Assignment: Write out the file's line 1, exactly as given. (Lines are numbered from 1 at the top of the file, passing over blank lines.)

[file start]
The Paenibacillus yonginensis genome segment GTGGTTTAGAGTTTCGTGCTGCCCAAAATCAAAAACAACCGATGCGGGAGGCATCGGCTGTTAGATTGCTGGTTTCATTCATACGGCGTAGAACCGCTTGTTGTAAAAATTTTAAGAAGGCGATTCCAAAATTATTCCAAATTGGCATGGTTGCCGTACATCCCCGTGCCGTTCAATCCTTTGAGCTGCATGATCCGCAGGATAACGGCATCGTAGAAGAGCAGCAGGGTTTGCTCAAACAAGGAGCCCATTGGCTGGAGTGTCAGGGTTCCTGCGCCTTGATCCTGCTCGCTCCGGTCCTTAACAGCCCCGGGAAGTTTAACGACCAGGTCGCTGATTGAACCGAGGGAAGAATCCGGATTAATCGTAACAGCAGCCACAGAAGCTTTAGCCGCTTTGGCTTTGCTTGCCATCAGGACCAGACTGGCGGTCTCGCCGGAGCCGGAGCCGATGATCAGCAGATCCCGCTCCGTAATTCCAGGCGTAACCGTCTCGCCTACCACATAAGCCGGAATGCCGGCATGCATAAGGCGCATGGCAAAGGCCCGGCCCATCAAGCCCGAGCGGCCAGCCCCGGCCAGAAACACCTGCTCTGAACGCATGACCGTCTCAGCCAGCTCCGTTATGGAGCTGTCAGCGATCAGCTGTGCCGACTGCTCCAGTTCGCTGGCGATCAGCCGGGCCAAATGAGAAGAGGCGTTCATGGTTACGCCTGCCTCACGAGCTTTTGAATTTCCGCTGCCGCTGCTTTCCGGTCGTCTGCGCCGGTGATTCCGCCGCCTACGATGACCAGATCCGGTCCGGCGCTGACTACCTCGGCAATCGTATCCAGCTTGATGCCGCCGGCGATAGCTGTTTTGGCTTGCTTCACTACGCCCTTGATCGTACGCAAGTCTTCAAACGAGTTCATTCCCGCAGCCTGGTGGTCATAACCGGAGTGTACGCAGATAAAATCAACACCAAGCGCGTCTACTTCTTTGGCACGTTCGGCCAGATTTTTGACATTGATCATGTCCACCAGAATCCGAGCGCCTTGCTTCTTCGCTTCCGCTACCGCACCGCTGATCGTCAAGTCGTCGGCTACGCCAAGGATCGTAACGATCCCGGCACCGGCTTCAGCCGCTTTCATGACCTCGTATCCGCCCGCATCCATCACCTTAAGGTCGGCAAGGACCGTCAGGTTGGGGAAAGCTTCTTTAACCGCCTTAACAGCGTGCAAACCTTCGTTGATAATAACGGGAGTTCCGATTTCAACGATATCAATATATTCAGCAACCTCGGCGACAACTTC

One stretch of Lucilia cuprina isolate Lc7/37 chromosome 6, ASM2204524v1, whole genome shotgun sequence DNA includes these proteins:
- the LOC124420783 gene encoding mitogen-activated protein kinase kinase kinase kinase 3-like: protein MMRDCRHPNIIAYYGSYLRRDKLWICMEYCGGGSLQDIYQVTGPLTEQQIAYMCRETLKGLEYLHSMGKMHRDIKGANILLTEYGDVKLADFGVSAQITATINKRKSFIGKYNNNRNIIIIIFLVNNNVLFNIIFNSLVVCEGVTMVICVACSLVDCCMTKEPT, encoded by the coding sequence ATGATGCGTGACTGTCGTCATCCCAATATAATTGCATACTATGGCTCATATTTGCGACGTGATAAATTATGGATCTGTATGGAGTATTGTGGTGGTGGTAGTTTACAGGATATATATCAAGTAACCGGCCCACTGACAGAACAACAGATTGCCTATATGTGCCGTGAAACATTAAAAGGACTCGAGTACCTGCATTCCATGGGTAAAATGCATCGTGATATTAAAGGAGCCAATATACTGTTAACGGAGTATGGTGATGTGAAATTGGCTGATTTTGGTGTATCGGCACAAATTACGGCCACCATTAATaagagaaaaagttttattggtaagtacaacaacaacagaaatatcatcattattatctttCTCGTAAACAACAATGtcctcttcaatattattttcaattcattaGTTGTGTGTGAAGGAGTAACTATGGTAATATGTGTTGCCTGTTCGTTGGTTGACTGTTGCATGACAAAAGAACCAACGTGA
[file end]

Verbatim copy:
The Paenibacillus yonginensis genome segment GTGGTTTAGAGTTTCGTGCTGCCCAAAATCAAAAACAACCGATGCGGGAGGCATCGGCTGTTAGATTGCTGGTTTCATTCATACGGCGTAGAACCGCTTGTTGTAAAAATTTTAAGAAGGCGATTCCAAAATTATTCCAAATTGGCATGGTTGCCGTACATCCCCGTGCCGTTCAATCCTTTGAGCTGCATGATCCGCAGGATAACGGCATCGTAGAAGAGCAGCAGGGTTTGCTCAAACAAGGAGCCCATTGGCTGGAGTGTCAGGGTTCCTGCGCCTTGATCCTGCTCGCTCCGGTCCTTAACAGCCCCGGGAAGTTTAACGACCAGGTCGCTGATTGAACCGAGGGAAGAATCCGGATTAATCGTAACAGCAGCCACAGAAGCTTTAGCCGCTTTGGCTTTGCTTGCCATCAGGACCAGACTGGCGGTCTCGCCGGAGCCGGAGCCGATGATCAGCAGATCCCGCTCCGTAATTCCAGGCGTAACCGTCTCGCCTACCACATAAGCCGGAATGCCGGCATGCATAAGGCGCATGGCAAAGGCCCGGCCCATCAAGCCCGAGCGGCCAGCCCCGGCCAGAAACACCTGCTCTGAACGCATGACCGTCTCAGCCAGCTCCGTTATGGAGCTGTCAGCGATCAGCTGTGCCGACTGCTCCAGTTCGCTGGCGATCAGCCGGGCCAAATGAGAAGAGGCGTTCATGGTTACGCCTGCCTCACGAGCTTTTGAATTTCCGCTGCCGCTGCTTTCCGGTCGTCTGCGCCGGTGATTCCGCCGCCTACGATGACCAGATCCGGTCCGGCGCTGACTACCTCGGCAATCGTATCCAGCTTGATGCCGCCGGCGATAGCTGTTTTGGCTTGCTTCACTACGCCCTTGATCGTACGCAAGTCTTCAAACGAGTTCATTCCCGCAGCCTGGTGGTCATAACCGGAGTGTACGCAGATAAAATCAACACCAAGCGCGTCTACTTCTTTGGCACGTTCGGCCAGATTTTTGACATTGATCATGTCCACCAGAATCCGAGCGCCTTGCTTCTTCGCTTCCGCTACCGCACCGCTGATCGTCAAGTCGTCGGCTACGCCAAGGATCGTAACGATCCCGGCACCGGCTTCAGCCGCTTTCATGACCTCGTATCCGCCCGCATCCATCACCTTAAGGTCGGCAAGGACCGTCAGGTTGGGGAAAGCTTCTTTAACCGCCTTAACAGCGTGCAAACCTTCGTTGATAATAACGGGAGTTCCGATTTCAACGATATCAATATATTCAGCAACCTCGGCGACAACTTC